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Association of neural tube defects with congenital abnormalities of the urogenital system in a Chinese cohort

Abstract

Background

This study aimed to retrospectively analyze the correlation between congenital abnormality of the urogenital system and various factors in children with neural tube defects (NTDs).

Methods

A total of 190 children with congenital NTDs, who were admitted to a hospital from May 2013 to May 2018, were included into the present study. All admitted children with congenital NTDs were carried out routine abdominal B-ultrasound examinations to determine the malformations of the abdominal organs, including the urinary system. Children with a B-ultrasound result of suspected and unsure malformation underwent intravenous pyelography (IVP) and voiding cysto-urethrography (VCU), and this was further confirmed by the CT results.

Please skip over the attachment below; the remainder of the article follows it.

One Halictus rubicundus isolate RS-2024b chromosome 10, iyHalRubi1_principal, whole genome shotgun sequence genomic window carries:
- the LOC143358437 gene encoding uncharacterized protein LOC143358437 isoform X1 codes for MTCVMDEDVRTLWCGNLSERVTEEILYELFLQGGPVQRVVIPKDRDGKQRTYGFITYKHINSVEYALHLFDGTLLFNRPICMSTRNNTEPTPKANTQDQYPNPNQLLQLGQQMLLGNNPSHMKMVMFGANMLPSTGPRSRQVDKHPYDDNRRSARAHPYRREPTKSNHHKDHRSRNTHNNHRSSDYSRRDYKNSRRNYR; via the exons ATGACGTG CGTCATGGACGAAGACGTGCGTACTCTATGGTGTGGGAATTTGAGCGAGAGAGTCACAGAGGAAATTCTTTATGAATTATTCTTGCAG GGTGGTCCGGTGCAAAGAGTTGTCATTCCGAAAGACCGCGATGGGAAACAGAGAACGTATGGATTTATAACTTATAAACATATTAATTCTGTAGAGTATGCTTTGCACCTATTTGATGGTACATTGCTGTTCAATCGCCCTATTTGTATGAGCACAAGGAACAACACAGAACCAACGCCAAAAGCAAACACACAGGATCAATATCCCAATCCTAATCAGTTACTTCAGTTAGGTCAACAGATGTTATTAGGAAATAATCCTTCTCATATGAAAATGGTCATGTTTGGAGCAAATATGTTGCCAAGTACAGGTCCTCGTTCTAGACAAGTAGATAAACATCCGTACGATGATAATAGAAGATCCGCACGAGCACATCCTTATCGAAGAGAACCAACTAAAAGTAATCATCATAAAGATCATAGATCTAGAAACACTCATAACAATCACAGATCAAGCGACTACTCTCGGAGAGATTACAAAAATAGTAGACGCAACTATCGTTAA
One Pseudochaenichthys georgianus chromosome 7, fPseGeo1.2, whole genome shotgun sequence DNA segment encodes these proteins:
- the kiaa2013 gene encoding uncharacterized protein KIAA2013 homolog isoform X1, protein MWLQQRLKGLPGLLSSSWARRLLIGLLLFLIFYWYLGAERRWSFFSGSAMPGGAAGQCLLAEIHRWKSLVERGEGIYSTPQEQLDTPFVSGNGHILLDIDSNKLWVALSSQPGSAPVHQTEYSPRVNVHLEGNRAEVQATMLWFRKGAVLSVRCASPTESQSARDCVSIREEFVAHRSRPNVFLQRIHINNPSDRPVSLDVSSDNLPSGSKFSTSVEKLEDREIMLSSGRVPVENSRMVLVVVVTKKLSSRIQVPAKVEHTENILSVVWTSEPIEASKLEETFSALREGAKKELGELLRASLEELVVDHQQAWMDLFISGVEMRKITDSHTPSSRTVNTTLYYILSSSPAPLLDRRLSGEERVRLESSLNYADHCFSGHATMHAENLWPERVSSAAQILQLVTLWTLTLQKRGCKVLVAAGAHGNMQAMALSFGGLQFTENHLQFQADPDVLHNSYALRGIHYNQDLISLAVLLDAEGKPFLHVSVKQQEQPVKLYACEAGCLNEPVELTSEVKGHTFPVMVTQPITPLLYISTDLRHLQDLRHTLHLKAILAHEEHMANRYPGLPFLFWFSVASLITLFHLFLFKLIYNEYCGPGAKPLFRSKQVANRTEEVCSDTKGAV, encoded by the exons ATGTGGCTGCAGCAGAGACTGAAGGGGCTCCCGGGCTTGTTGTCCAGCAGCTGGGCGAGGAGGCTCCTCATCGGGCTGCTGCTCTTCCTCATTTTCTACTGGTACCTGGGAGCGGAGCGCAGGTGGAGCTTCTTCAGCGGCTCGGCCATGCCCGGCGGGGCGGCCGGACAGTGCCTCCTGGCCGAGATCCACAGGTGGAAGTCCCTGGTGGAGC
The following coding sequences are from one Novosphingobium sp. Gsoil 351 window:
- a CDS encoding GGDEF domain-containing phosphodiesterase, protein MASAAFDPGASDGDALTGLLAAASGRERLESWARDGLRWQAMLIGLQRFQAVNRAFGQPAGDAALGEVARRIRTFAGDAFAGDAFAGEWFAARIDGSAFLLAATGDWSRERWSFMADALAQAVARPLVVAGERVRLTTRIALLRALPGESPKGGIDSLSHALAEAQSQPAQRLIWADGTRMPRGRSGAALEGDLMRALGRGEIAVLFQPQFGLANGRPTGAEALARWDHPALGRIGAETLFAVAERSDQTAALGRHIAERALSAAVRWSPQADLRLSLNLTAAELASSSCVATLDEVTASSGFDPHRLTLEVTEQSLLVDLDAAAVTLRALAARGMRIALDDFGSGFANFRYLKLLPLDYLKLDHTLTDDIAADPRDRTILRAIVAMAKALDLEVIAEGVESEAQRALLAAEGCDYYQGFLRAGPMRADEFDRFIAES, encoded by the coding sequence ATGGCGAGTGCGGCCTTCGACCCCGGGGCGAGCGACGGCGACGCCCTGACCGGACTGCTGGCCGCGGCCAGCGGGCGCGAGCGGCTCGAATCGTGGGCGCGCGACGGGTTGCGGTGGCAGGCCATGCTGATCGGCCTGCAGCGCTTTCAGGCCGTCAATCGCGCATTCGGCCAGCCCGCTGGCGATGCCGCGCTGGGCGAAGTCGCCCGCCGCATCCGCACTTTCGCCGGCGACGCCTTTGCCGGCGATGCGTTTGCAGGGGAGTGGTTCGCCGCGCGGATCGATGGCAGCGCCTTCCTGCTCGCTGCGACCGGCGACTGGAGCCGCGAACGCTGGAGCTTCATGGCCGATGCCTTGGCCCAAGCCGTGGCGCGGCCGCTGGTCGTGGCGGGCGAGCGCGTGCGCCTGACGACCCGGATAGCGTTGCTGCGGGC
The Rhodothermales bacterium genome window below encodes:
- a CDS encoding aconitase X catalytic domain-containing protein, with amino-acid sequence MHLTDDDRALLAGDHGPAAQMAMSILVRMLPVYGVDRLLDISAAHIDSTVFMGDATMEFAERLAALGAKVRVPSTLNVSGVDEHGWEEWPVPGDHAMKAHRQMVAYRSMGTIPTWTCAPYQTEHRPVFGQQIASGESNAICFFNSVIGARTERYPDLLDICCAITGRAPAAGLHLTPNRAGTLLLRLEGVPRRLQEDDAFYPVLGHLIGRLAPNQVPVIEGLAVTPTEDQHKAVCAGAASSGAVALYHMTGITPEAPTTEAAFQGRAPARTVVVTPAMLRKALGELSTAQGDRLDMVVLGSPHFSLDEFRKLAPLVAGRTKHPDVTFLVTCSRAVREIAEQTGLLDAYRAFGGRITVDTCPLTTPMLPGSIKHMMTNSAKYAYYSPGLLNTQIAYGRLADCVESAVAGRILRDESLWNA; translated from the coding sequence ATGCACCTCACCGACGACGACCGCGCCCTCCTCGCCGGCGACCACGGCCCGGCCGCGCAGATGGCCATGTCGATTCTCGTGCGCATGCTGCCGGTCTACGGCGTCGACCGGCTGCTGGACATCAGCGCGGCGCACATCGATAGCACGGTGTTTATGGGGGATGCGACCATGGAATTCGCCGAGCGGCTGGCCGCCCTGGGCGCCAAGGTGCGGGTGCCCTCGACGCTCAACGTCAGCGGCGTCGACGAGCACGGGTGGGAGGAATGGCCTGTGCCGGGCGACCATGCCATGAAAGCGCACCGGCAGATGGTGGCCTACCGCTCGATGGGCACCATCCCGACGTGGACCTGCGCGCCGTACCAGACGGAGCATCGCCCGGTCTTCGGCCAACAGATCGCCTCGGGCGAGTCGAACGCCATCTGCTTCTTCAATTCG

Results

The incidence of urogenital malformation was 12.1% (23/190) in children with congenital NTDs. For the 23 children with urogenital malformations, most of these children had no definite urinary system symptoms, while some of these children had multiple incidences of urinary system infections.

Conclusions

Congenital NTDs are often combined with urogenital malformations, if not specifically searched these may be overlooked. The early detection of these malformations is beneficial to reduce the risk of operation and improve the prognosis.

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Background